Stargate SG-1

Season 1 Episode 4


Aired Friday 8:00 PM Aug 08, 1997 on Syfy
out of 10
User Rating
440 votes

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Episode Summary

SG-1 visits a planet settled by the ancient Mongols, where women are treated as second-class citizens.

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  • Blech...

    So we go through the Stargate and end up on planet of sexist Mongolians. We then spend the next 42 minutes learning the lesson that woman can and are just as good as men. Yeah, yeah we know that already. I swear you would think this episode was shot in Texas.

    Close the episode with Sam having to prove her worth in a fight to the death, which never leads to anyone dying interestingly enough. Then we all go home.

  • Eh, it was one of 'those episodes.

    Towards the beggining of the series they had a number of these episodes where the world they traveled to was was overpoweringly based of a certain civilization. In this case, the Mongolians (Who all happened to speak the English language). Give me a break. Granted, many great shows have faced the problem of 'Why does everybody in the universe speak English?' So I don't blame them so much with that incongruency. Since your reading this, I would asume you've watched this episode. So I won't bore you with retelling the story. However, I will tell you it was increadably cliche. Of coarse the oposing chief's children are in love. Romeo and Juliet much? That storyline has been used over and over again since the time of Shakespear for God's sake! And then, in the end, of coarse Carter must fight and win. And by the the way, someone shoot the costume artist. That was a bit overkill.moreless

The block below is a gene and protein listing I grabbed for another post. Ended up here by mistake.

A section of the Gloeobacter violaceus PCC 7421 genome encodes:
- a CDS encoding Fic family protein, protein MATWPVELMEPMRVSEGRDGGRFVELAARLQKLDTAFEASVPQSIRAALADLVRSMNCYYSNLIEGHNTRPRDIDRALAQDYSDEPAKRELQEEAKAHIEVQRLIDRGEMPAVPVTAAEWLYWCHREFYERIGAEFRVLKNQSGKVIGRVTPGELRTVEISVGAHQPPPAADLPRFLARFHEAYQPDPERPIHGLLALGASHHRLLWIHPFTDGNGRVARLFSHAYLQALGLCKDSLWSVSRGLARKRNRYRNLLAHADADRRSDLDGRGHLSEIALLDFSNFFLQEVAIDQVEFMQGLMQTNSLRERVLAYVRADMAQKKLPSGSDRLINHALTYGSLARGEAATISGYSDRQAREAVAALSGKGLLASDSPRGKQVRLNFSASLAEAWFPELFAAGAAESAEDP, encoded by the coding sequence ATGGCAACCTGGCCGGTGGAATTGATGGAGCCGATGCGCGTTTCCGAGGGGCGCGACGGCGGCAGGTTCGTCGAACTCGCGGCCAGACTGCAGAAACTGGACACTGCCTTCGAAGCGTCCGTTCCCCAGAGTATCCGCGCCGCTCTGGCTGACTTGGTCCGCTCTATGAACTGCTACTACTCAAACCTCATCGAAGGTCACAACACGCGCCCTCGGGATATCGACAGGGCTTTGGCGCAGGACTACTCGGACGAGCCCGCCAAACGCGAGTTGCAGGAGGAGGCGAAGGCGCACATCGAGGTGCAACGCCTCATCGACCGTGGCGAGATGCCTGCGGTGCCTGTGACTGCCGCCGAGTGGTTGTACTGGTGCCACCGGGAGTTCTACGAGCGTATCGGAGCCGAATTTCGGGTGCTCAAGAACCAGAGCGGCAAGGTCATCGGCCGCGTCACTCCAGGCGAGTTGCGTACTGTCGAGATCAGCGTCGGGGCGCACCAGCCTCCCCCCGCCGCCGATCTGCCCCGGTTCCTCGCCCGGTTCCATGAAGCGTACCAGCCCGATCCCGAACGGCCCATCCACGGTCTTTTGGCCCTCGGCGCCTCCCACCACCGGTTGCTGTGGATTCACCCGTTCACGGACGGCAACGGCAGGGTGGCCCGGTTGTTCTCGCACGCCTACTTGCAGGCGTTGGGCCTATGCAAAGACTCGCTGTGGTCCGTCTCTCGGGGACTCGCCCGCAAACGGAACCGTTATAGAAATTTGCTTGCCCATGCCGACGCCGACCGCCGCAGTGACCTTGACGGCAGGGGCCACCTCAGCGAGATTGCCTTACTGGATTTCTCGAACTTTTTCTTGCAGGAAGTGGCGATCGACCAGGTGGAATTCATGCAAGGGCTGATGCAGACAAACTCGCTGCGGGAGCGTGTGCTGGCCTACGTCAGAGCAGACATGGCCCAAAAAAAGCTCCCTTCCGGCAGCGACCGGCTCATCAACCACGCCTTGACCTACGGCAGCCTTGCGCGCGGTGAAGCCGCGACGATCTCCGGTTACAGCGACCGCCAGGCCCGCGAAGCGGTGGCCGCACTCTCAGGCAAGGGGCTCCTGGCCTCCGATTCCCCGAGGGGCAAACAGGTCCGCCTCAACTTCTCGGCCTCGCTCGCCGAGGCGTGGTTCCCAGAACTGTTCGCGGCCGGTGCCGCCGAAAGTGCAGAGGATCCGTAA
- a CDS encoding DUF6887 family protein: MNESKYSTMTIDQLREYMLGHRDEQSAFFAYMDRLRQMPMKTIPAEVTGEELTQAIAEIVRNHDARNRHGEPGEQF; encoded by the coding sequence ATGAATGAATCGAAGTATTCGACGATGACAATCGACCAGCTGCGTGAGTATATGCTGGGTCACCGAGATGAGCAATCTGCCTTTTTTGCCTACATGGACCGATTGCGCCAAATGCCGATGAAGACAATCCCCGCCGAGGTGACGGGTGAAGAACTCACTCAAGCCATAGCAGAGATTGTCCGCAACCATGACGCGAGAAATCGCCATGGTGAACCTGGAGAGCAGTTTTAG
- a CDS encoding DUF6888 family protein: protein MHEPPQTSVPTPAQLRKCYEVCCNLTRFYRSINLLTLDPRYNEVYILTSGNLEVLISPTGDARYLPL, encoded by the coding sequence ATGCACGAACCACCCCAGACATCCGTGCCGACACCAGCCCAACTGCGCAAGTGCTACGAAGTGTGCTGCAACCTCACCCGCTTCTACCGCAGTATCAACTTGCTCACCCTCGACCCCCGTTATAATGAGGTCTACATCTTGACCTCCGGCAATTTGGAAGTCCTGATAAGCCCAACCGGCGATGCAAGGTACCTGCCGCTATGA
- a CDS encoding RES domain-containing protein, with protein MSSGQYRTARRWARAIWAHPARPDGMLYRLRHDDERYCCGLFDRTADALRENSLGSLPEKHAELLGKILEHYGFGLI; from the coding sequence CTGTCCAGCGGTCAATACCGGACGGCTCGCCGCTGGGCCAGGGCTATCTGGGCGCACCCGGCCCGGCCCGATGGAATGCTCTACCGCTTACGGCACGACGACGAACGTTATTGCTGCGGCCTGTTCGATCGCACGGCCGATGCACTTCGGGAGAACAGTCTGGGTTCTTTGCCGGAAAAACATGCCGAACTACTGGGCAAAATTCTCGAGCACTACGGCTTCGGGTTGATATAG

• The Girl Power Laid On Thick

    Sam Carter definitely was annoying in this episode of SG-1. The overall episode was pretty interesting, I like the actors who were playing the two leaders of the tribes. One was the sensei on the Chris Farley film "Beverly Hills Ninja" and the other was Shang Tsung on "Mortal Kombat". It was nice to have a completely different story line than what we have been seeing so far.I support women's rights and all, but it was just laid on too thick for my liking. The biggest problem with the episode was Carter and her extreme feminist thoughts, it was just laid on so thick, it became a little too preachy and annoying.moreless
  • this is another episode that veiws Sam as being annoyingly feminist. Not the usual 'that's not right how they treat women, but I'm not going to crucify them for it' that most women think, but a trash-talking veiw-point, that thankfully changes through thmoreless

    In this episode, SG-1 travel to a place called Simarka. The people here seem to resemble ancient Chinese Mongolians. But there is a catch to this ancient world…they treat woman as second-class citizens. As you can already guess, Sam is highly opposed to this way of life, but always the diplomat, she agrees to wear their traditional dress.

    But when she goes to sleep that night, the son of the chieftain kidnaps her and she wakes up in the forest. As she speaks to Abu, she finds out that he plans to trade her as if she were a piece of clothing! But it doesn’t end there. He plans to trade her with the leader of the Shavadi, a man whose cruelty knows no bounds.

    When he meets with the leader, M refuses to trade for what the boy wants…his daughter! In the end the boy has to settle for accepting the gold he offered. As Sam is left with this man, she continues to mouth off to him, but with consequences. Instead of beating Sam, he goes to beat one of his wives to treat her a lesson. Sam accepts the beating in exchange for the older woman.

    As this is going on, Jack talks to Turgon and finds out who kidnapped ‘his Captain’. He immediately mounts a rescue mission along with the chief to save Sam, but when they finally meet up with Abu in the forest, they find out they are to late, for Sam has already been traded. So Jack makes it into the camp, but Mougal refuses to trade Sam even after he tells the chief that she is also a ‘tribal leader’ back where they come from, valued for her knowledge. Jack eventually trades his handgun for her. When they make it back to their camp in the forest and build a fire, they formulate a plan of how to get the girl out of being stoned, and the Abu’s father remembers an old tradition.